Avoiding the Curse of the Oil Rich Nations
From The New York Times
By Tina Rosenberg
Every nation wants to strike oil, and after it happens, nearly every nation is worse off for it. It may seem paradoxical, but finding a hole in the ground that spouts money can be one of the worst things that can happen to a country.
Oil-dependent countries, writes the Stanford professor Terry Karl, “eventually become among the most economically troubled, the most authoritarian, and the most conflict-ridden in the world.” This phenomenon is called the resource curse.
Oil is the world’s most capital-intensive industry, so it creates few jobs. Worse, it obliterates jobs all across the economy. The export of oil inflates the exchange rate, so whatever else a country manufactures is less competitive abroad.
Oil concentrates a nation’s economy around the state. Instead of putting resources into making things and selling them, ambitious people spend their time currying favor or simply bribing the politicians and government officials who control oil money. That concentration of wealth, along with the opacity with which oil can be managed, creates corruption.
Petro-dependence also leads to conflict. The conventional wisdom used to be that grievances were the cause of conflict, but that ended after the economists Paul Collier and Anke Hoeffler found in a series of ground-breaking studies that more important was the opportunity to grab oil or other commodity resources. They showed that if a third or more of a country’s G.D.P. came from the export of primary commodities, the likelihood of conflict was 22 percent. Similar countries that did not export commodities had a 1 percent chance.
If a government can finance itself through the profits on oil, it needn’t collect taxes. Let me suggest that this is not a good thing. Taxes create accountability — citizens want to know how the government is spending their money. Substituting oil revenues decouples government from the people. The list of the world’s worst-governed countries today features many that are dependent on the production of oil: Nigeria, Angola, Chad, Venezuela, Libya, Equatorial Guinea.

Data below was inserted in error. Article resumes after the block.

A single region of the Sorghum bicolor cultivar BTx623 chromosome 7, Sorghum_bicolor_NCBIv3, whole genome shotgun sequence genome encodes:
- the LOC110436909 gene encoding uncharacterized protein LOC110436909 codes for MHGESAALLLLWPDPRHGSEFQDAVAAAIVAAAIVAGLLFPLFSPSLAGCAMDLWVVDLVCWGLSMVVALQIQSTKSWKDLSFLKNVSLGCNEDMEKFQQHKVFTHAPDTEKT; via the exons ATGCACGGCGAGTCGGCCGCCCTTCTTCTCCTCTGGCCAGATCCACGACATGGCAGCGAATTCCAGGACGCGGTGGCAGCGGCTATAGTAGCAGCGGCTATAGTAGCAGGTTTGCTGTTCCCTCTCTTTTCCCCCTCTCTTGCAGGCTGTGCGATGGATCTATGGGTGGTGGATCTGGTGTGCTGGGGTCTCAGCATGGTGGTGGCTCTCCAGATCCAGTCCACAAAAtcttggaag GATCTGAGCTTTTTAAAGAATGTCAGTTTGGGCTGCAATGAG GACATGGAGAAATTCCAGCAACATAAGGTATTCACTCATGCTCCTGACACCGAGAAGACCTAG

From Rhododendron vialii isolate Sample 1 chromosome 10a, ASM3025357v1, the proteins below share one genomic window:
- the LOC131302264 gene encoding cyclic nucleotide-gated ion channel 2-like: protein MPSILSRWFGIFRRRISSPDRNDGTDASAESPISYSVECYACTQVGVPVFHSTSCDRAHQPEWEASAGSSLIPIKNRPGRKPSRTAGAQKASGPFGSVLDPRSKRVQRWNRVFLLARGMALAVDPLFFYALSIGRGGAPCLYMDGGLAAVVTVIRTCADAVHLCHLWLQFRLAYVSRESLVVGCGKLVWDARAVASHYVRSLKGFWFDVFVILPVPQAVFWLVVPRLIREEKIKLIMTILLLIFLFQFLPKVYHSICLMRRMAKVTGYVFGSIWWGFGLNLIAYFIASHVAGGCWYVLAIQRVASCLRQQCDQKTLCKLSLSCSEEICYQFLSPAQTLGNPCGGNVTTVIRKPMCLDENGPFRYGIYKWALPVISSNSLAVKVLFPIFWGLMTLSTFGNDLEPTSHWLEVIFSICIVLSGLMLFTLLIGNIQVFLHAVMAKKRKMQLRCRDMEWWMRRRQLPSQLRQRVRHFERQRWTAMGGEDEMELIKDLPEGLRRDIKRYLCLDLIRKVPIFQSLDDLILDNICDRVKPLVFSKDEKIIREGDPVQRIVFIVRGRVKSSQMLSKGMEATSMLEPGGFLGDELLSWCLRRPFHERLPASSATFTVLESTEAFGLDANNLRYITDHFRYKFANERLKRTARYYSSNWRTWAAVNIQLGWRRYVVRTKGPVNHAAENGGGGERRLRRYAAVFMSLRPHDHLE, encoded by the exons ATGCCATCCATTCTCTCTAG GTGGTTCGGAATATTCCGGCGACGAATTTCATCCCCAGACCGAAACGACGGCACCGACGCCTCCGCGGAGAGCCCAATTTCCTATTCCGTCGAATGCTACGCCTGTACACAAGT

The big exception is Norway, which had the foresight to become wealthy and democratic before striking oil. As almost all the world’s untapped oil reserves now lie in the developing world, Norway is not likely to have much company.
Do these countries have a way out of the resource curse?
Todd Moss, a senior fellow and vice president for programs at the Washington-based Center for Global Development, believes they might. He points to an unlikely source of inspiration: Alaska. The state of Alaska is bound by law to put at least a quarter of its revenues from oil into the Alaska Permanent Fund, which was established in 1976. The money is invested and each year, every resident of Alaska gets a share of the dividends; for consistency, the amount is calculated using an average of the fund’s earnings over the past five years. The dividend check is considered taxable income. Last year, the check was for $878. In 2008, the high point, every Alaskan got $2,069.
These payments stimulate the economy and reduce income disparities. They have contributed (pdf, p. 12) to a large reduction in poverty in Alaskan Natives, the state’s poorest group.
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